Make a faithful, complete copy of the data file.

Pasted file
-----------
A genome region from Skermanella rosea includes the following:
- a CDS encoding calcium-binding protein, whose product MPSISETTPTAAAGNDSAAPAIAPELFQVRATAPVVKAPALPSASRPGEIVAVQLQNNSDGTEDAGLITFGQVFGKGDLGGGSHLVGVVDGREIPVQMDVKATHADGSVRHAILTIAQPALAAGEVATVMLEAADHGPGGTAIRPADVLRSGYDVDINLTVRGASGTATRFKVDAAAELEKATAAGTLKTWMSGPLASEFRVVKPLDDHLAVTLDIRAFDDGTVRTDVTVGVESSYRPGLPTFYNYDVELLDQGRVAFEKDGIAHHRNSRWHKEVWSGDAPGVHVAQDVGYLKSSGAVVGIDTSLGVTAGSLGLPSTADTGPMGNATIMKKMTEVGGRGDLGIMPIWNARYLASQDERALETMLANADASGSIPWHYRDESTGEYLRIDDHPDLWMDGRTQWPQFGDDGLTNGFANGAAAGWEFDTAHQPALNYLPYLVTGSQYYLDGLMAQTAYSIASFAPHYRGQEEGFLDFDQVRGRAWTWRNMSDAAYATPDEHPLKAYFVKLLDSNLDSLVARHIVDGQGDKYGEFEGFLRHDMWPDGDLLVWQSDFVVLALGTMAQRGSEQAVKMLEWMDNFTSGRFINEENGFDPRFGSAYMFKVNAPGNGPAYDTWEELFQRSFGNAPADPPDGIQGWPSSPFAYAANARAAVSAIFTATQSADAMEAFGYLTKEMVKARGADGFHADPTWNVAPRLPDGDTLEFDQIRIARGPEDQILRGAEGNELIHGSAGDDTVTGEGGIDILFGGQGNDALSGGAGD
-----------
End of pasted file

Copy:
A genome region from Skermanella rosea includes the following:
- a CDS encoding calcium-binding protein, whose product MPSISETTPTAAAGNDSAAPAIAPELFQVRATAPVVKAPALPSASRPGEIVAVQLQNNSDGTEDAGLITFGQVFGKGDLGGGSHLVGVVDGREIPVQMDVKATHADGSVRHAILTIAQPALAAGEVATVMLEAADHGPGGTAIRPADVLRSGYDVDINLTVRGASGTATRFKVDAAAELEKATAAGTLKTWMSGPLASEFRVVKPLDDHLAVTLDIRAFDDGTVRTDVTVGVESSYRPGLPTFYNYDVELLDQGRVAFEKDGIAHHRNSRWHKEVWSGDAPGVHVAQDVGYLKSSGAVVGIDTSLGVTAGSLGLPSTADTGPMGNATIMKKMTEVGGRGDLGIMPIWNARYLASQDERALETMLANADASGSIPWHYRDESTGEYLRIDDHPDLWMDGRTQWPQFGDDGLTNGFANGAAAGWEFDTAHQPALNYLPYLVTGSQYYLDGLMAQTAYSIASFAPHYRGQEEGFLDFDQVRGRAWTWRNMSDAAYATPDEHPLKAYFVKLLDSNLDSLVARHIVDGQGDKYGEFEGFLRHDMWPDGDLLVWQSDFVVLALGTMAQRGSEQAVKMLEWMDNFTSGRFINEENGFDPRFGSAYMFKVNAPGNGPAYDTWEELFQRSFGNAPADPPDGIQGWPSSPFAYAANARAAVSAIFTATQSADAMEAFGYLTKEMVKARGADGFHADPTWNVAPRLPDGDTLEFDQIRIARGPEDQILRGAEGNELIHGSAGDDTVTGEGGIDILFGGQGNDALSGGAGD